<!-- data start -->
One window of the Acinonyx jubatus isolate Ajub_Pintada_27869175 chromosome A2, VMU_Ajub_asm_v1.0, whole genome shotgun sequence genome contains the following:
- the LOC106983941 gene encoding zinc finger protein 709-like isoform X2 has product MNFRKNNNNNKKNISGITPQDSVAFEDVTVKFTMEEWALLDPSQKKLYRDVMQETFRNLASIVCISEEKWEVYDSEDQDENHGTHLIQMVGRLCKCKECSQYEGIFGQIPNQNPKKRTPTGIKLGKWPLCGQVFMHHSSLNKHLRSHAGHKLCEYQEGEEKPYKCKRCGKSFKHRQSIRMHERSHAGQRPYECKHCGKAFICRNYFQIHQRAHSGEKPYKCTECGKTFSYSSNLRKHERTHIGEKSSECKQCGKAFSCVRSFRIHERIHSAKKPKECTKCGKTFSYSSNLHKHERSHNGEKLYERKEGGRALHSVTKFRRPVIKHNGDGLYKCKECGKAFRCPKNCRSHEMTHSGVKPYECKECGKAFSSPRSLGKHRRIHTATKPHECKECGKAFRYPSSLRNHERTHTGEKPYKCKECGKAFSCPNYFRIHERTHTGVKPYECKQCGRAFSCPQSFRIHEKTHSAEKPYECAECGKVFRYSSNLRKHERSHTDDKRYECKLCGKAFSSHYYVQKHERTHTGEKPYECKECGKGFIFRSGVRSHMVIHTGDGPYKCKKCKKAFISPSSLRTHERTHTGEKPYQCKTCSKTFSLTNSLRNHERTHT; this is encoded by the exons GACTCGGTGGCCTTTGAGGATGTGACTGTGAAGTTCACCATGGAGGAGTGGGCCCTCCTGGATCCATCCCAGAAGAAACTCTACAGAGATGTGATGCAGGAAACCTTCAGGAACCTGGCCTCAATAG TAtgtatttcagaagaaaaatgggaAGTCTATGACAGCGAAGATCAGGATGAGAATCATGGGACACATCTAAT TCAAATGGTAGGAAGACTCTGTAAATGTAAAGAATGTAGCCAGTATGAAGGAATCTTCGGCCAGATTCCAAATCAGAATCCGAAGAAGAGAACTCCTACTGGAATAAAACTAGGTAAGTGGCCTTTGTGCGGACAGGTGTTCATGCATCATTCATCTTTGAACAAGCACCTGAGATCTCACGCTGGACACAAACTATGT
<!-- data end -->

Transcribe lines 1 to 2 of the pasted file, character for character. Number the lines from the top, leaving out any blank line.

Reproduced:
One window of the Acinonyx jubatus isolate Ajub_Pintada_27869175 chromosome A2, VMU_Ajub_asm_v1.0, whole genome shotgun sequence genome contains the following:
- the LOC106983941 gene encoding zinc finger protein 709-like isoform X2 has product MNFRKNNNNNKKNISGITPQDSVAFEDVTVKFTMEEWALLDPSQKKLYRDVMQETFRNLASIVCISEEKWEVYDSEDQDENHGTHLIQMVGRLCKCKECSQYEGIFGQIPNQNPKKRTPTGIKLGKWPLCGQVFMHHSSLNKHLRSHAGHKLCEYQEGEEKPYKCKRCGKSFKHRQSIRMHERSHAGQRPYECKHCGKAFICRNYFQIHQRAHSGEKPYKCTECGKTFSYSSNLRKHERTHIGEKSSECKQCGKAFSCVRSFRIHERIHSAKKPKECTKCGKTFSYSSNLHKHERSHNGEKLYERKEGGRALHSVTKFRRPVIKHNGDGLYKCKECGKAFRCPKNCRSHEMTHSGVKPYECKECGKAFSSPRSLGKHRRIHTATKPHECKECGKAFRYPSSLRNHERTHTGEKPYKCKECGKAFSCPNYFRIHERTHTGVKPYECKQCGRAFSCPQSFRIHEKTHSAEKPYECAECGKVFRYSSNLRKHERSHTDDKRYECKLCGKAFSSHYYVQKHERTHTGEKPYECKECGKGFIFRSGVRSHMVIHTGDGPYKCKKCKKAFISPSSLRTHERTHTGEKPYQCKTCSKTFSLTNSLRNHERTHT; this is encoded by the exons GACTCGGTGGCCTTTGAGGATGTGACTGTGAAGTTCACCATGGAGGAGTGGGCCCTCCTGGATCCATCCCAGAAGAAACTCTACAGAGATGTGATGCAGGAAACCTTCAGGAACCTGGCCTCAATAG TAtgtatttcagaagaaaaatgggaAGTCTATGACAGCGAAGATCAGGATGAGAATCATGGGACACATCTAAT TCAAATGGTAGGAAGACTCTGTAAATGTAAAGAATGTAGCCAGTATGAAGGAATCTTCGGCCAGATTCCAAATCAGAATCCGAAGAAGAGAACTCCTACTGGAATAAAACTAGGTAAGTGGCCTTTGTGCGGACAGGTGTTCATGCATCATTCATCTTTGAACAAGCACCTGAGATCTCACGCTGGACACAAACTATGT